DO YOU KNOW THE "90-9-1"   JOB SEARCH RULE?                       by Lisa Trudel

originally published in the 2014 Fall Issue

The answer is that 90% of job seekers look passively for work by applying to job postings; 9% of job seekers are actively searching for work by networking; and 1% of job seekers are making the right connections.


If you want to be part of the successful 1%, it might be time to join the “90 Day Job Challenge” that is being launched by the Centre for Education & Training, Employment Services in September. This annual “challenge” was created in 2012 to help job seekers get closer to the job market by using services offered at all of TCET’s six locations.


For example, if you are a job seeker who is seeking new motivation, you might want to attend a workshop offered by a guest speaker who specializes in inspiration and information. Some of the topics will be on how to improve your social networking skills and how to develop your brand by creating a positive business image.


In addition to guest speakers, unemployed job seekers who qualify for services with a career specialist will be coached for 90 days to help with employment preparation and career planning. As the workplace moves from an era of steady abundance, to a time of precarious employment, the support of a career coach can become more and more important.


Whether it is learning more about how to create a powerful LinkedIn profile summary, how to ace an interview, or how to target a cover letter and resume, career specialists will share best practices for developing job leads and landing employment opportunities.


Job seekers can also learn about career management techniques that can be used long after finding a job, so you can remain being part of the successful 1%. For example, have you ever thought about establishing a goal to eventually become a leader in your field?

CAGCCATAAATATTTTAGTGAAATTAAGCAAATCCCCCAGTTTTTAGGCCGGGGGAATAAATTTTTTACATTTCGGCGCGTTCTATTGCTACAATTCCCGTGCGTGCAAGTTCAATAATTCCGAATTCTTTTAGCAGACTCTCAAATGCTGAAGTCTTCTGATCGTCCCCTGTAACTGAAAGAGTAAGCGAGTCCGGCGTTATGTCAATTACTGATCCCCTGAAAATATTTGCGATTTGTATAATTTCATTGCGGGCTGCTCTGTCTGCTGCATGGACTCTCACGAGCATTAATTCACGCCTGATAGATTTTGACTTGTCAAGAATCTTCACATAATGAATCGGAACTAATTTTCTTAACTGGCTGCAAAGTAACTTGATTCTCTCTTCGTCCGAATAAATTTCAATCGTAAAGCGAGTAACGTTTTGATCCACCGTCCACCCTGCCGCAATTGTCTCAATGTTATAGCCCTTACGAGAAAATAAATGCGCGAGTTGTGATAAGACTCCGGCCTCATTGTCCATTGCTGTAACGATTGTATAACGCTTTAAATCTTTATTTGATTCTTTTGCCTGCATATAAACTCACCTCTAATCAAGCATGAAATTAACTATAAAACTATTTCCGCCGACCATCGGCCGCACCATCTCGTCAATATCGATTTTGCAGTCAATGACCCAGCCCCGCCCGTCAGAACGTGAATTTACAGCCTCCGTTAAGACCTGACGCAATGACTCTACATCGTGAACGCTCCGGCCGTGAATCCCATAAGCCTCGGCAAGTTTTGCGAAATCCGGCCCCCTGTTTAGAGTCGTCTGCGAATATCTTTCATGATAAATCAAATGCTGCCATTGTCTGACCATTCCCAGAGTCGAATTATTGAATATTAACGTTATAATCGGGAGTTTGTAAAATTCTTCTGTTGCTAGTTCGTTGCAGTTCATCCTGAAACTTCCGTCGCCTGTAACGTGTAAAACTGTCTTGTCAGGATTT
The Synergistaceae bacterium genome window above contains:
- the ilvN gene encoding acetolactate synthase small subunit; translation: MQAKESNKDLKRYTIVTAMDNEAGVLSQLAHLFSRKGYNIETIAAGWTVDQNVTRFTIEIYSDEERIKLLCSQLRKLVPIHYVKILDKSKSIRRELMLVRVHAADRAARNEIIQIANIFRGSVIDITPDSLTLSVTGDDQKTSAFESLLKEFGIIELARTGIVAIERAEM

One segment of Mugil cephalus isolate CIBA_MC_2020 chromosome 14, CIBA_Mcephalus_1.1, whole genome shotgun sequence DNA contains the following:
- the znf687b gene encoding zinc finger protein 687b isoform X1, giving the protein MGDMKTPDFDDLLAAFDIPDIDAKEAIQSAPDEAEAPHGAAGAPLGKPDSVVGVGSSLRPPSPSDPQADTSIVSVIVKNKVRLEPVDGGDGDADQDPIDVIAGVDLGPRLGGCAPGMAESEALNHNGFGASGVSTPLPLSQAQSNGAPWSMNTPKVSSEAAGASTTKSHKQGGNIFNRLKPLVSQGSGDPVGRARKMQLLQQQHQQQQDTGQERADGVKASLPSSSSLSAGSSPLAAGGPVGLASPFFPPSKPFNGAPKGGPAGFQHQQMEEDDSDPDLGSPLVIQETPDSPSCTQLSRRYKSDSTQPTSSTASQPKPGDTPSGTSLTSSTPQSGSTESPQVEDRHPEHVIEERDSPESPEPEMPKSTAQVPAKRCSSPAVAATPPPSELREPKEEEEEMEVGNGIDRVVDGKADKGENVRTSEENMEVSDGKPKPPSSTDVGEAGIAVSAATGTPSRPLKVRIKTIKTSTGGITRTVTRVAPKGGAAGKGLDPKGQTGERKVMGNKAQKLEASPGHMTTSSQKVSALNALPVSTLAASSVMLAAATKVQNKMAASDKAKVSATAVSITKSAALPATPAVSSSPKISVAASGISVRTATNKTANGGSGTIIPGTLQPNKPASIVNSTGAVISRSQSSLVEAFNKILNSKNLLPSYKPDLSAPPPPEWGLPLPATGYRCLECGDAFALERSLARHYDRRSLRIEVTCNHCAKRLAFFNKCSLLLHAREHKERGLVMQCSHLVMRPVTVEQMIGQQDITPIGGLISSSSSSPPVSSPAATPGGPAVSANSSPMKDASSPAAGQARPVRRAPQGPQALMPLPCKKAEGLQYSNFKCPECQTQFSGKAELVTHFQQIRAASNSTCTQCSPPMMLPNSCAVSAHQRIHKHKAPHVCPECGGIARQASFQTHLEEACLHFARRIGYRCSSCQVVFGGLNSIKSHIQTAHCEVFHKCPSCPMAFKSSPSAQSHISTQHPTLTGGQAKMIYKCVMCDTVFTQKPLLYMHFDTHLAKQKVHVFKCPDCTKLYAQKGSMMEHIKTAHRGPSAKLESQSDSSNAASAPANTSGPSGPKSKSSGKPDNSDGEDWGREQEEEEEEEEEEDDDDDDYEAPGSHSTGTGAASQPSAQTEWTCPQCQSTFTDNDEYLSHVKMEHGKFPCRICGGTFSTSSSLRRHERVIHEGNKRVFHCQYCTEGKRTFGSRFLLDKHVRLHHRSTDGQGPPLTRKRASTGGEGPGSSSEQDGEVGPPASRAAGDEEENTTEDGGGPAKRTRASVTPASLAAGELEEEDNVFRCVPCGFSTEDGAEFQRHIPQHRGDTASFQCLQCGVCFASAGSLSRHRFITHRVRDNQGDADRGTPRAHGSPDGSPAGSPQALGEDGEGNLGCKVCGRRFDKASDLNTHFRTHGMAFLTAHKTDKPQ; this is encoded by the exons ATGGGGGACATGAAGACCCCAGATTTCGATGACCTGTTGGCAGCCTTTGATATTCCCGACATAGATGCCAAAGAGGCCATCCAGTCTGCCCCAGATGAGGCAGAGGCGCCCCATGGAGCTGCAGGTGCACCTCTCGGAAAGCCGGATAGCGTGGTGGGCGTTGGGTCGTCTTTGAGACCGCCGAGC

If you have a goal, do whatever it takes to become a leader in that subject. Whether this means attending conferences, reading books, participating in volunteer work or involving yourself in free online professional development, learn as much as possible. Even if you don’t end up being the #1 person in your field, striving toward your goal can give you a focused and clear direction that can be an excellent source of encouragement as you carry on in your career.


Another useful job search and career planning method is to learn how to create more time. Time management is one of the skills that all employers look for, so reshape this area by reviewing the time you put into your job search. For example, instead of feeling overwhelmed by your job search or complaining that you don’t have enough time in the day, realize that you can always make more time.


Start by using a “Job Search Tracking Log” to determine what tasks are truly important and which ones are insignificant. Ask yourself:

  • Am I spending too much time searching job postings?
  • Am I spending too little time researching company websites?
  • How much time am I putting into networking with the right people?
  • What part of the “90-9-1” Job Search Rule am I in?

If you want to find out more about how to become part of the “90 Day Job Challenge” contact the Centre for Education & Training Employment Services (www.tcet.com). Challenge yourself to discuss your career planning and job search ideas with specialists who want to help you achieve career success.


Lisa Trudel is a career specialist and can be contacted at: ltrudel@tcet.com We value your opinion. Please let us know what you think about this column. Send comments to learningcurves@hotmail.com.

Toronto, Canada